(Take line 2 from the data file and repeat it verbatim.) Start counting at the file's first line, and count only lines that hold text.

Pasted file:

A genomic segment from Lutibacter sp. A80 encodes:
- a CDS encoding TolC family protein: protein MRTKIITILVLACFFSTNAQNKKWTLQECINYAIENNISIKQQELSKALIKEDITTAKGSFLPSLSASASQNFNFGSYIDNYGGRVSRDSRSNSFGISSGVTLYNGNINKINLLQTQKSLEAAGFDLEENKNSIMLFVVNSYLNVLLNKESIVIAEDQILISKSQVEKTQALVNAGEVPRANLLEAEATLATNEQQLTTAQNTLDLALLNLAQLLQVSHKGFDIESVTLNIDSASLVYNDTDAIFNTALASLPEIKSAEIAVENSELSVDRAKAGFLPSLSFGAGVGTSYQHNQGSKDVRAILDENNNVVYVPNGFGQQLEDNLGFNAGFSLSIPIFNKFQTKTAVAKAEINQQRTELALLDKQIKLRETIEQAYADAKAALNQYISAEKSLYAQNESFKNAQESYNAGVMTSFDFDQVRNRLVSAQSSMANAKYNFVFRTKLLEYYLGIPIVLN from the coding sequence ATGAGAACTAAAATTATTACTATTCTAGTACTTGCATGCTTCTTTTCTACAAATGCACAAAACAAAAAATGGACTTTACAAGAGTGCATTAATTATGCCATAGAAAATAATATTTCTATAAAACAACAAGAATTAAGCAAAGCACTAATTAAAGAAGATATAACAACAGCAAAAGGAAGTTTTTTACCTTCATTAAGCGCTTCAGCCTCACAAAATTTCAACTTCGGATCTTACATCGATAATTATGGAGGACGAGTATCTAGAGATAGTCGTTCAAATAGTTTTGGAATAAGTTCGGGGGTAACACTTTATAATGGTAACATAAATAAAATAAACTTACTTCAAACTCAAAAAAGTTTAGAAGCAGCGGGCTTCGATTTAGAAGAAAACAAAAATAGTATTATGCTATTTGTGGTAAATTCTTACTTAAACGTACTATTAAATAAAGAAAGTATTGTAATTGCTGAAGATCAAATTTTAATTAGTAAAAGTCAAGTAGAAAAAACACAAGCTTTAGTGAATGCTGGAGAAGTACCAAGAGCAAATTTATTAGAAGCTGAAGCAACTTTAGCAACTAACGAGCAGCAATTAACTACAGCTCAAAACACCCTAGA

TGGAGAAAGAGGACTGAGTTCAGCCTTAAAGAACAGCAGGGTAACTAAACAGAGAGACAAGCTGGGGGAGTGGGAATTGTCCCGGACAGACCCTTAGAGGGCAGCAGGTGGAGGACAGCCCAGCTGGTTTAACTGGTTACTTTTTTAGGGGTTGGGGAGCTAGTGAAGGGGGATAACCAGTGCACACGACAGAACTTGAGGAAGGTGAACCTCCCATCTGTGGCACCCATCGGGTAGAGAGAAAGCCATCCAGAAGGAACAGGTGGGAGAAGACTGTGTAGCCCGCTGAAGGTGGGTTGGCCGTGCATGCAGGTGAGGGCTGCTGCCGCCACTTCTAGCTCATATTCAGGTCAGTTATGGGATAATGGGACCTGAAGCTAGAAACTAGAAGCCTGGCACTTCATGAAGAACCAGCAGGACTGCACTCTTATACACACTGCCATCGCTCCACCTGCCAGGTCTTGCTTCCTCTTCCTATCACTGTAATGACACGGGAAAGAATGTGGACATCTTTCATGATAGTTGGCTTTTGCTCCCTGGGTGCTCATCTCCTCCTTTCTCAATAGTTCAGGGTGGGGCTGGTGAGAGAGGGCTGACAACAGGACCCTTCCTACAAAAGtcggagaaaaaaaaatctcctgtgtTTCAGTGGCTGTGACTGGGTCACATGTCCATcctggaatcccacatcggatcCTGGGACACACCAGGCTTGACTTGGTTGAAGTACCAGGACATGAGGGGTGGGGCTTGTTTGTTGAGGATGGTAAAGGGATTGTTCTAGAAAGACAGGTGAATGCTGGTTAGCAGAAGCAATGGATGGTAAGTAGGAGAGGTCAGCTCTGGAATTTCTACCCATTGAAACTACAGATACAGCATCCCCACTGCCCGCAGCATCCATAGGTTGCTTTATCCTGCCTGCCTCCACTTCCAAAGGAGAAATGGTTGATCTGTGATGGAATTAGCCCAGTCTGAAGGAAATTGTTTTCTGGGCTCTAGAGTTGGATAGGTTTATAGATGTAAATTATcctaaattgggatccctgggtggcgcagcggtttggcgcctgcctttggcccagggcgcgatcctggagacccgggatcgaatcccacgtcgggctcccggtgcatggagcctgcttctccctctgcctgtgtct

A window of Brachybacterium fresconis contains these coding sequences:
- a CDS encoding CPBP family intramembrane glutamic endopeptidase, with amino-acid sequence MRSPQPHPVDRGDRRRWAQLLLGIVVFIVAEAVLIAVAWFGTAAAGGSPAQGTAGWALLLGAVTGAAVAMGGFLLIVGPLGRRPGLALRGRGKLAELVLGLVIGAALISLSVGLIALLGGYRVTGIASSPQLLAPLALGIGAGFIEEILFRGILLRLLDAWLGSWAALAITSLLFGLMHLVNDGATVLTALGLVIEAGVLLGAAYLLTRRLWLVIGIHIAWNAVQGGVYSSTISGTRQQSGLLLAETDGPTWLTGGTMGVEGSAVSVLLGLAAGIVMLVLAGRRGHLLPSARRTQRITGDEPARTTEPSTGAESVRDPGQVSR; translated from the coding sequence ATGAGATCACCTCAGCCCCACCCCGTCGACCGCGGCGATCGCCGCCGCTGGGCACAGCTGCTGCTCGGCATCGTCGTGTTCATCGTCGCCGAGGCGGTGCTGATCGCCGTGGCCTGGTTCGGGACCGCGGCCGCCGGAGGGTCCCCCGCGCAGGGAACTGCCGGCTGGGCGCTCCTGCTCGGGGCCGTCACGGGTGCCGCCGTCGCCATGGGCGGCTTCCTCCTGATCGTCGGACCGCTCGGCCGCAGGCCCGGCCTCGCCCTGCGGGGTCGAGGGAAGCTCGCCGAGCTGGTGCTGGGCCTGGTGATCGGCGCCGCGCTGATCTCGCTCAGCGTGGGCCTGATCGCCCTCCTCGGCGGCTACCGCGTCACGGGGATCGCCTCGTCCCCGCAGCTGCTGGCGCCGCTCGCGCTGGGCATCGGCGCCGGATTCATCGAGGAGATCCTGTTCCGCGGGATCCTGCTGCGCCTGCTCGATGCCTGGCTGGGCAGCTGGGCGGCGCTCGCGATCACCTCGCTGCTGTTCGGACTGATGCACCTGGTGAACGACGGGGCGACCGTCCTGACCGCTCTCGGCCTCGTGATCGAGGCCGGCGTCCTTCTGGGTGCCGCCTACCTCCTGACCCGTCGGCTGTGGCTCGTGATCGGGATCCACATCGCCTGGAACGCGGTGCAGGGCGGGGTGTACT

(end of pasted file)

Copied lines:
- a CDS encoding TolC family protein: protein MRTKIITILVLACFFSTNAQNKKWTLQECINYAIENNISIKQQELSKALIKEDITTAKGSFLPSLSASASQNFNFGSYIDNYGGRVSRDSRSNSFGISSGVTLYNGNINKINLLQTQKSLEAAGFDLEENKNSIMLFVVNSYLNVLLNKESIVIAEDQILISKSQVEKTQALVNAGEVPRANLLEAEATLATNEQQLTTAQNTLDLALLNLAQLLQVSHKGFDIESVTLNIDSASLVYNDTDAIFNTALASLPEIKSAEIAVENSELSVDRAKAGFLPSLSFGAGVGTSYQHNQGSKDVRAILDENNNVVYVPNGFGQQLEDNLGFNAGFSLSIPIFNKFQTKTAVAKAEINQQRTELALLDKQIKLRETIEQAYADAKAALNQYISAEKSLYAQNESFKNAQESYNAGVMTSFDFDQVRNRLVSAQSSMANAKYNFVFRTKLLEYYLGIPIVLN from the coding sequence ATGAGAACTAAAATTATTACTATTCTAGTACTTGCATGCTTCTTTTCTACAAATGCACAAAACAAAAAATGGACTTTACAAGAGTGCATTAATTATGCCATAGAAAATAATATTTCTATAAAACAACAAGAATTAAGCAAAGCACTAATTAAAGAAGATATAACAACAGCAAAAGGAAGTTTTTTACCTTCATTAAGCGCTTCAGCCTCACAAAATTTCAACTTCGGATCTTACATCGATAATTATGGAGGACGAGTATCTAGAGATAGTCGTTCAAATAGTTTTGGAATAAGTTCGGGGGTAACACTTTATAATGGTAACATAAATAAAATAAACTTACTTCAAACTCAAAAAAGTTTAGAAGCAGCGGGCTTCGATTTAGAAGAAAACAAAAATAGTATTATGCTATTTGTGGTAAATTCTTACTTAAACGTACTATTAAATAAAGAAAGTATTGTAATTGCTGAAGATCAAATTTTAATTAGTAAAAGTCAAGTAGAAAAAACACAAGCTTTAGTGAATGCTGGAGAAGTACCAAGAGCAAATTTATTAGAAGCTGAAGCAACTTTAGCAACTAACGAGCAGCAATTAACTACAGCTCAAAACACCCTAGA